This week’s post was not supposed to be a grammar post, it just so happened to turn out like that. Come to think of it, I have been teaching lots of grammar lately so I shouldn’t be surprised if my brain is filled with ideas for grammar teaching.
If I want my classes to be different from the ones I had when I was studying English at school (teacher-centred and book-centred), I cannot introduce all those digital tools I’m so keen on using and then go and spoil it all by asking students to read straight from a photocopy when it comes to grammar. I’m not saying it’s the wrong way to go about it, I’m just saying it’s not the way I teach or the way I’d like to be taught.
Admittedly, grammar is grammar, but can we make it a bit more appealing to our students?
Reported speech is probably one of my favourite grammar points and this is how I have introduced reported speech statements, questions and orders in my classes this week.
To introduce statements I often use quotes from famous people. The presentation you’ll see below is one I often use as my students, for the most part, are adults. But if you’re teaching teenagers, you can easily change the people in the slides and use celebrities they can relate to.
So the idea is to play the presentation, read the quote and then ask: “What did Marilyn say?” Guide students through the changes in reported speech and then show the second slide where the reported sentence is displayed.
I’ve been introducing reported speech questions in this way all my teaching career. The reason? Students collaborate from minute one and this is something I treasure.
I tell the students my son Daniel is 4 years old and he’s always asking questions. With all the drama I can muster I tell them that yesterday I got home really tired and wanted to rest a bit but my son Daniel had other plans for me and could not stop asking questions.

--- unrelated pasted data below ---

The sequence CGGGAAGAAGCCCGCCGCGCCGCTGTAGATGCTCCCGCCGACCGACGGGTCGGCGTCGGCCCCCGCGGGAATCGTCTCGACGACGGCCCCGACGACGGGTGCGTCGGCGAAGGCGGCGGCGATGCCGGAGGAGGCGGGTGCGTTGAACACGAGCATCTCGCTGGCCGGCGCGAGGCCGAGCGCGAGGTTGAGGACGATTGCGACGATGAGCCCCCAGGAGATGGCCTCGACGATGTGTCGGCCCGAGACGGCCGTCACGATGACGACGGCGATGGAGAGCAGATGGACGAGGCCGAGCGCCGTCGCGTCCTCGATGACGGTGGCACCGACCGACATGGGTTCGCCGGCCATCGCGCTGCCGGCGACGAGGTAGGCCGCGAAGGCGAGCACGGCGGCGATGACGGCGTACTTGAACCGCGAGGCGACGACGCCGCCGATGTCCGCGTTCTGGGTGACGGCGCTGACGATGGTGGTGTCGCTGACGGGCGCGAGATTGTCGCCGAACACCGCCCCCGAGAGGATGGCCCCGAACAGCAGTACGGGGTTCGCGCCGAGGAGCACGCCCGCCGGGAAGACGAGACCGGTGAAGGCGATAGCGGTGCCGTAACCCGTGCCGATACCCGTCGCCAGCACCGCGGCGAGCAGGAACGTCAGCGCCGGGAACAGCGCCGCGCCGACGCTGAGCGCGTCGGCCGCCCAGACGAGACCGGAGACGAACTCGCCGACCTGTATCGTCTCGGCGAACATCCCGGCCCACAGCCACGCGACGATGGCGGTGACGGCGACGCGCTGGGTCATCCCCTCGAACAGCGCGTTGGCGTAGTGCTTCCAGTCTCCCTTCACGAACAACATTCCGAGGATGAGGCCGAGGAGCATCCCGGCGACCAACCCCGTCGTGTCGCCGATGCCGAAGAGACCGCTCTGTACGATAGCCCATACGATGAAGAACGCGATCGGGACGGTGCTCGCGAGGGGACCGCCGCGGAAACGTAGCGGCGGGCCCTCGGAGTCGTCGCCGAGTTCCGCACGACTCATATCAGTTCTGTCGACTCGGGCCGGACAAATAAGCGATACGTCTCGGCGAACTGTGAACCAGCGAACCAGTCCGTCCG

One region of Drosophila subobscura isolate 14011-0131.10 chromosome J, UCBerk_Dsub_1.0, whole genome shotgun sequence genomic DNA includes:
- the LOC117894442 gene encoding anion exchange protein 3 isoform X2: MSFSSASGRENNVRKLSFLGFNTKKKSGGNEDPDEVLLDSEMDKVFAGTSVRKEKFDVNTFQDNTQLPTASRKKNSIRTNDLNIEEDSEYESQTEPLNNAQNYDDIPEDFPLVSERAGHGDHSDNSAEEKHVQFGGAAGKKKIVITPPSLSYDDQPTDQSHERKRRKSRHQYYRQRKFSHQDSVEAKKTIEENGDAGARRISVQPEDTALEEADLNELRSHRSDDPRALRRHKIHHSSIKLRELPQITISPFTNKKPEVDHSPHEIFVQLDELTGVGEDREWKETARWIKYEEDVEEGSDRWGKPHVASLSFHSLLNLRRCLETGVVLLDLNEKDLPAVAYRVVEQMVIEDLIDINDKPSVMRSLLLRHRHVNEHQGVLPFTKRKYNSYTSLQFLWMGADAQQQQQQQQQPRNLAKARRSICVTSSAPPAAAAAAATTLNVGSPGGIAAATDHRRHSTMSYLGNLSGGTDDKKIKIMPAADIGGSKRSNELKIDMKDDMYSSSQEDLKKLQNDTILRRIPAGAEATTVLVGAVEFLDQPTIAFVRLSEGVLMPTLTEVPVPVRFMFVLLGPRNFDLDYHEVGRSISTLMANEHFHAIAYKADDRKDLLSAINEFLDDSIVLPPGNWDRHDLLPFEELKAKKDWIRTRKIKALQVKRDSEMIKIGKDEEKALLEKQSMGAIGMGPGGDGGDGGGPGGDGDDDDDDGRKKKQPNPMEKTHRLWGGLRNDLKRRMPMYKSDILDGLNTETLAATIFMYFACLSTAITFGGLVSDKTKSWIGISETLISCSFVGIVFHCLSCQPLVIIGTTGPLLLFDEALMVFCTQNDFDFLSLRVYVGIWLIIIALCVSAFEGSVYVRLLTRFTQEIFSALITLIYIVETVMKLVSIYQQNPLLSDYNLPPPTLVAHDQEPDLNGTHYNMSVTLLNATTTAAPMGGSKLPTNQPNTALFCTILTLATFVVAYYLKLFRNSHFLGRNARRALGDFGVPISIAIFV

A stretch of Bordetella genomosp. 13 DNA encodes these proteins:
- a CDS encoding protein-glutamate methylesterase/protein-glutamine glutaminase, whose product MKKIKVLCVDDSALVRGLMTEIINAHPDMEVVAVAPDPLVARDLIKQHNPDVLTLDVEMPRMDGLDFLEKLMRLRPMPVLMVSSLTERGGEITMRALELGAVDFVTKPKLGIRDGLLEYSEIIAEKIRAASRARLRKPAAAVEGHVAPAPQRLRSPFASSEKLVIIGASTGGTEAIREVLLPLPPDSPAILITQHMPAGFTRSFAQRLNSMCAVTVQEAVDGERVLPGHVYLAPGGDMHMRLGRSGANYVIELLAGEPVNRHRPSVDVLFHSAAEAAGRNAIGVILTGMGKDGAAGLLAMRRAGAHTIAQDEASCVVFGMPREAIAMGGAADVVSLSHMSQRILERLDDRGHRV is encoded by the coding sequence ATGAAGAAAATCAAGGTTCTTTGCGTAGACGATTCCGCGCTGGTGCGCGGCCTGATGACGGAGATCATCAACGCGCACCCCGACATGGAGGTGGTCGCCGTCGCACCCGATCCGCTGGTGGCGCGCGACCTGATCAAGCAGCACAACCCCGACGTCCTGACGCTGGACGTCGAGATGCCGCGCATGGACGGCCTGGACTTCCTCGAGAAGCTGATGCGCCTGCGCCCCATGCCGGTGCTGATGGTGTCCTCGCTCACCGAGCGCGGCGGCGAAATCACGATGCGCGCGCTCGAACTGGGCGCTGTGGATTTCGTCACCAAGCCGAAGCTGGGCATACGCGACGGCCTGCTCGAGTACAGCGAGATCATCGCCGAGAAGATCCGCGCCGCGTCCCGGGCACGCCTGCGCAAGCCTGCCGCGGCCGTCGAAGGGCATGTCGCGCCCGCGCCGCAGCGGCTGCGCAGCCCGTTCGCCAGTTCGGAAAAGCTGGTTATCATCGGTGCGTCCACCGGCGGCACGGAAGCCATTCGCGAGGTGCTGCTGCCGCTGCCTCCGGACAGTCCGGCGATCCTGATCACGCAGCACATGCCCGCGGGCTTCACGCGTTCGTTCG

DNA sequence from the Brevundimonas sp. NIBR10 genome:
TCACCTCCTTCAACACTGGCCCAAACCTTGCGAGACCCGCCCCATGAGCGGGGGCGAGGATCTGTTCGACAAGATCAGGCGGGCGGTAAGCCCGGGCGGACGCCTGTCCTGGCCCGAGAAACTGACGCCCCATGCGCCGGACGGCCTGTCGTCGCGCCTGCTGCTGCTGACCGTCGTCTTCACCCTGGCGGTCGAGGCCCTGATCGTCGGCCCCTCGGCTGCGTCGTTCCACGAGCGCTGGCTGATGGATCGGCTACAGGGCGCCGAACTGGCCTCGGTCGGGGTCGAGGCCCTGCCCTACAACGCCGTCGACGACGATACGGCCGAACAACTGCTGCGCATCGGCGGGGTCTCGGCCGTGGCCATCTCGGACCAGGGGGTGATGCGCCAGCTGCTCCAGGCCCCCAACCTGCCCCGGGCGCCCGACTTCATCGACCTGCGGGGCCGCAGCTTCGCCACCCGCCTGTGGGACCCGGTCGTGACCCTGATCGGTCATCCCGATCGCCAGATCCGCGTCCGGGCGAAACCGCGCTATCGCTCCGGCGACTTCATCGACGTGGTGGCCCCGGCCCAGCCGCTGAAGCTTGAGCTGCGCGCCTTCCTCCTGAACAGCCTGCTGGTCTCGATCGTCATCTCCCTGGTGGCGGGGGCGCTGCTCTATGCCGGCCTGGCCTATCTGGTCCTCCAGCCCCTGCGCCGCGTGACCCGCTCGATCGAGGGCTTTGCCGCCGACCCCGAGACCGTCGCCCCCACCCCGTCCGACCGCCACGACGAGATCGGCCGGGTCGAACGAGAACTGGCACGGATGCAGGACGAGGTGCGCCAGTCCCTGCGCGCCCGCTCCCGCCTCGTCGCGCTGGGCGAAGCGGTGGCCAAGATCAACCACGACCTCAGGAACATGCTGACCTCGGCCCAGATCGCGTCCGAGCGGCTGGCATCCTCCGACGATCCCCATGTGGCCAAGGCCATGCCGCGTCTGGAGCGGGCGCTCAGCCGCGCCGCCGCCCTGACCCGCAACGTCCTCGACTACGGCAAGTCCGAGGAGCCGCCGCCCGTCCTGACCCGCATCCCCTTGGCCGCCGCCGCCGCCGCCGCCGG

I draw on the board a boy and I call him Daniel and a woman and I call her Cristina- my name. I draw a big bubble next to Daniel and I ask students to guess what sort of questions he might have asked me. As they provide the questions I write them inside the speech bubble making sure there is a variety of wh- and yes/no questions and a variety of tenses. Once the questions have been written, I go on telling them that when my husband got home I was lying on the sofa with an ice pack on my forehead and looking dead tired -remember drama is important- and when he enquired why I was so tired I told him all about my day and how I couldn’t rest because Daniel had asked all those questions.
- He asked me why I was smiling
- He wanted to know if he could watch cartoons.
INTRODUCING REQUESTS AND ORDERS.
To introduce request and orders I write inside a circle on the board
First day instructions
and ask students to try to remember some of the instructions I gave them on the very first day in class. Encourage them to tell you the exact words I used. They will probably say:
- Use English
- Put your mobiles on silent mode
- Don’t be late.
- Change partners regularly.
- Don’t forget to bring your workbook
Write them on the board and choose a student who couldn’t attend that first day.
Tell students they now need to inform this student of the instructions I gave this very first day.
- The teacher told us to use English in class
- Cristina told us not to forget to bring our workbook
Hope it’s helpful! You might also be interested in this other post